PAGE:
Legitimate sources of information about poker and Texas holdem in the United States can be hard to find on the Internet. Gambling webmasters stand to make tremendous profits from affiliate advertisements, so many of the sites you’ll find in the search engines contain little more than bogus endorsements of poker cardroom websites. This page serves as a listing for legitimate informational websites where interested poker players can find solid facts.
One source of real and genuine facts about Texas holdem and poker is the “.edu” site. Websites on the .edu TLD are owned and operated by educational institutions. The average person on the street can’t register a .edu domain, and that barrier to entry creates a situation where you can usually find more reliable information on the Web.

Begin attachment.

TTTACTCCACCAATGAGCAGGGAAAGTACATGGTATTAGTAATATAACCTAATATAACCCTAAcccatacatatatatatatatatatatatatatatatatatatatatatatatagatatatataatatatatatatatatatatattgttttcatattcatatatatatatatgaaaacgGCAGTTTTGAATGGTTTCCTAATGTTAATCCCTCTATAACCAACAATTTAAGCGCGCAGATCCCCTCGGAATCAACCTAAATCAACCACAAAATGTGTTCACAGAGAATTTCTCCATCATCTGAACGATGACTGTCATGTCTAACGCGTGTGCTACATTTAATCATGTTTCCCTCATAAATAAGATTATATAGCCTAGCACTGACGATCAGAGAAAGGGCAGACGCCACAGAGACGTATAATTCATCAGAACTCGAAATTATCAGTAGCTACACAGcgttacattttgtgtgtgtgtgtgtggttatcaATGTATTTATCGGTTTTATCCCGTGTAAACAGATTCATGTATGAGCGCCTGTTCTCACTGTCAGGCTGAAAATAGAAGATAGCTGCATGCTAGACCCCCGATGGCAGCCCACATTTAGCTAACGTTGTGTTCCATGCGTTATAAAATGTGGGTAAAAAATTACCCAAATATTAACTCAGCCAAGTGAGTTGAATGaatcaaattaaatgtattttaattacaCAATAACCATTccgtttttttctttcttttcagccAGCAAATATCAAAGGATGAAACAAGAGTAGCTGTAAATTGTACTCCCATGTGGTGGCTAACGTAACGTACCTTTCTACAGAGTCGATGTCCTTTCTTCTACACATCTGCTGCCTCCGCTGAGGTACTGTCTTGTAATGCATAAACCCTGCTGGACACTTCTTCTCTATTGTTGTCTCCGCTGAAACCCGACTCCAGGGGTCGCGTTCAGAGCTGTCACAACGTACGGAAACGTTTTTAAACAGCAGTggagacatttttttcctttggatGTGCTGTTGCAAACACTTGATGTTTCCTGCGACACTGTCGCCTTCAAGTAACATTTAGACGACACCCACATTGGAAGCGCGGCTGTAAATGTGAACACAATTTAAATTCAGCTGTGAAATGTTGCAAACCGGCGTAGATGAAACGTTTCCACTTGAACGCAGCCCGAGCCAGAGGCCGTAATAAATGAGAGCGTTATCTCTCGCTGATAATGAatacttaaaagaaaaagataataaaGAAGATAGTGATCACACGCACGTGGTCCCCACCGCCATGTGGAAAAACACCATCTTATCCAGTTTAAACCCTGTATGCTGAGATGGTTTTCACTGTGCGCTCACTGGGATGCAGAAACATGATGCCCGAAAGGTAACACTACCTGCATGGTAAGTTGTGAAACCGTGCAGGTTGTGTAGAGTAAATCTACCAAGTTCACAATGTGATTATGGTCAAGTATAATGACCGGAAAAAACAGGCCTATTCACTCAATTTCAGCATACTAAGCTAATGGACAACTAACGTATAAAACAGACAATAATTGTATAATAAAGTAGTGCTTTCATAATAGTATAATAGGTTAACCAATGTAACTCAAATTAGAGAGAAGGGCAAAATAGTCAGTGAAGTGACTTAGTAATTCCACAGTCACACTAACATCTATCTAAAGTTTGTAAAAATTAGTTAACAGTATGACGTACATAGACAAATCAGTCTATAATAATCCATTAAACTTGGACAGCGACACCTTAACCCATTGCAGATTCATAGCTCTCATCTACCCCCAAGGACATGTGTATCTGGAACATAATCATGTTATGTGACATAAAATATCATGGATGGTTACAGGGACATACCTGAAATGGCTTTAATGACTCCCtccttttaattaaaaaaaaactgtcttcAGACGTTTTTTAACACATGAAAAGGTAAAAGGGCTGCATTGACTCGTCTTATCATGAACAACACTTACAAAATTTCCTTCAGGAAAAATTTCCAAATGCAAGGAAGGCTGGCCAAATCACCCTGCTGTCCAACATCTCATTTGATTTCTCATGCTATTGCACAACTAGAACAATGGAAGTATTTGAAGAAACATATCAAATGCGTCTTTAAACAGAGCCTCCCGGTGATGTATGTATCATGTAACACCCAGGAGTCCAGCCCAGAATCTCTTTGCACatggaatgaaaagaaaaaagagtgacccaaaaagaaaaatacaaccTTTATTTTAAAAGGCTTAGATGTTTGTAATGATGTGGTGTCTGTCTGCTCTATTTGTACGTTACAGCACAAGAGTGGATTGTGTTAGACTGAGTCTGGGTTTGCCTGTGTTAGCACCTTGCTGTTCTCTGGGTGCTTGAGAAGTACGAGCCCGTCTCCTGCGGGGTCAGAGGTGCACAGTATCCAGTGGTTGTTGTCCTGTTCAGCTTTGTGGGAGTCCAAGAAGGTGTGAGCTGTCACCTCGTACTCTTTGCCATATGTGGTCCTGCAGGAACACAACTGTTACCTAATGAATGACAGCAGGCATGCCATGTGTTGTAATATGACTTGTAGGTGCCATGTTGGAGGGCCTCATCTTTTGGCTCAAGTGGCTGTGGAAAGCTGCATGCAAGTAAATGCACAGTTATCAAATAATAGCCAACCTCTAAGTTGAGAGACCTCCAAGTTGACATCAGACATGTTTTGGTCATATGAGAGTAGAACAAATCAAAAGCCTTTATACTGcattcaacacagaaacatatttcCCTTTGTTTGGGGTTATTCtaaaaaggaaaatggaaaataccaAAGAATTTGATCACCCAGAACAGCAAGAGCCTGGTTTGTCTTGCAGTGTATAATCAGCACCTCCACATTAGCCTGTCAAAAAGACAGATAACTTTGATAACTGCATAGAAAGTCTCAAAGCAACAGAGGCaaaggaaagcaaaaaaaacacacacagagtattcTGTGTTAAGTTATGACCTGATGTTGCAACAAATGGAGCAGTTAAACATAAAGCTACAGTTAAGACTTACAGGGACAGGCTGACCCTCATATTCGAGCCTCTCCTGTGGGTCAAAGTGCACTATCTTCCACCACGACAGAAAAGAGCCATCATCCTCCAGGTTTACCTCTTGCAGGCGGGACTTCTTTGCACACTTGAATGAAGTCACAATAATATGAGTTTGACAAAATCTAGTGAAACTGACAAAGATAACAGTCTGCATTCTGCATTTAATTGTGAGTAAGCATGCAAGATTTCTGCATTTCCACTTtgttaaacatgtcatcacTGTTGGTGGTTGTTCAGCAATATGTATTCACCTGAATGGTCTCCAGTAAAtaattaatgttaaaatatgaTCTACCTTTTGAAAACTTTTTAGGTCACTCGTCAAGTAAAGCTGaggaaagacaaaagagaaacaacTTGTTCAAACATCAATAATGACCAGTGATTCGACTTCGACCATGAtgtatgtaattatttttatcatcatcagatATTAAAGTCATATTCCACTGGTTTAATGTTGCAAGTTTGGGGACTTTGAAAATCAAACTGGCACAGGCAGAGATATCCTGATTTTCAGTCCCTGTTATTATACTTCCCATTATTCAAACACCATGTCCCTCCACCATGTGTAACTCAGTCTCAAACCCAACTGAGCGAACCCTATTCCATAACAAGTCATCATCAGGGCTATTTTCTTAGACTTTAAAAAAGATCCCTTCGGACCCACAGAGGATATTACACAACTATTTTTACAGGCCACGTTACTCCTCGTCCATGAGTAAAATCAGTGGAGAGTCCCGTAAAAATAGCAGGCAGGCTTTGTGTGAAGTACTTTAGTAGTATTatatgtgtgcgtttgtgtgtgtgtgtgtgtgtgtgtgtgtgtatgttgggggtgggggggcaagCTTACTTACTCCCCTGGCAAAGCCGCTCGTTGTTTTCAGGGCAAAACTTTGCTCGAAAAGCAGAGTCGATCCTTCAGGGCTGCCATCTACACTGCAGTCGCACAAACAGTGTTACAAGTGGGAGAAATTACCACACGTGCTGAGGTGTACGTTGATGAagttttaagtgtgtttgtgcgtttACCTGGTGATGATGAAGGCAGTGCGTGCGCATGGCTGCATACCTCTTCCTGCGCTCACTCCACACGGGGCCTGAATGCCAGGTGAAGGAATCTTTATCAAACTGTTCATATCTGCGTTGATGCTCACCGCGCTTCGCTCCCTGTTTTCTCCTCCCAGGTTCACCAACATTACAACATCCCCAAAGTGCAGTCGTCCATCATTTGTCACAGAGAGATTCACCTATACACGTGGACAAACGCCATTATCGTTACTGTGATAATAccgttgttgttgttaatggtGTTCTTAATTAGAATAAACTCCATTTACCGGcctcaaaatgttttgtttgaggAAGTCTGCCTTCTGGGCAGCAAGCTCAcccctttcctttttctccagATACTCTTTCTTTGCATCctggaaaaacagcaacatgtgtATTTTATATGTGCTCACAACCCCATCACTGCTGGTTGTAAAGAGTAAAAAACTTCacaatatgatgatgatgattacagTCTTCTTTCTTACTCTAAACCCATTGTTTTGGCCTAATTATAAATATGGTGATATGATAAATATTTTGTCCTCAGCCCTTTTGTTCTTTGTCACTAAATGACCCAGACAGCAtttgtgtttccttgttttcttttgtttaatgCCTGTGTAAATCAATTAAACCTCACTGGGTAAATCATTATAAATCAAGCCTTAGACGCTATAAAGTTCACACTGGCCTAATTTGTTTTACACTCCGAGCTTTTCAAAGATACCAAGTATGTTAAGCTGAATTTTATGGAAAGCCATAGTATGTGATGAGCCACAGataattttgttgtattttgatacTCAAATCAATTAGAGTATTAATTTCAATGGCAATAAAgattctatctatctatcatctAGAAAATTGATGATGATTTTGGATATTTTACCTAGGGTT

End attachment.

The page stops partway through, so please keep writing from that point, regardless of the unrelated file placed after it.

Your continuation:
“Computing Texas hold’em: A computer scientist goes all in for poker” (http://hub.jhu.edu/magazine/2012/summer/computing-texas-hold-em) is an example of the interesting, useful content available on these kinds of sites. This piece was published by John Hopkins magazine. Good luck finding it doing a “Texas holdem” search via Google or Yahoo, but it’s a terrific read with a lot of lessons that can be taken away from it.
“Apu’s Too-Good-To-Be-True Nofoldem Holdem Tables” (http://www.cs.indiana.edu/~kapadia/nofoldem/) is also useful. It presents a mathematical approach to deciding which hands to fold (or not) preflop based on the percentages of winning and losing involved. The information is based on 4 billion computer-generated hands.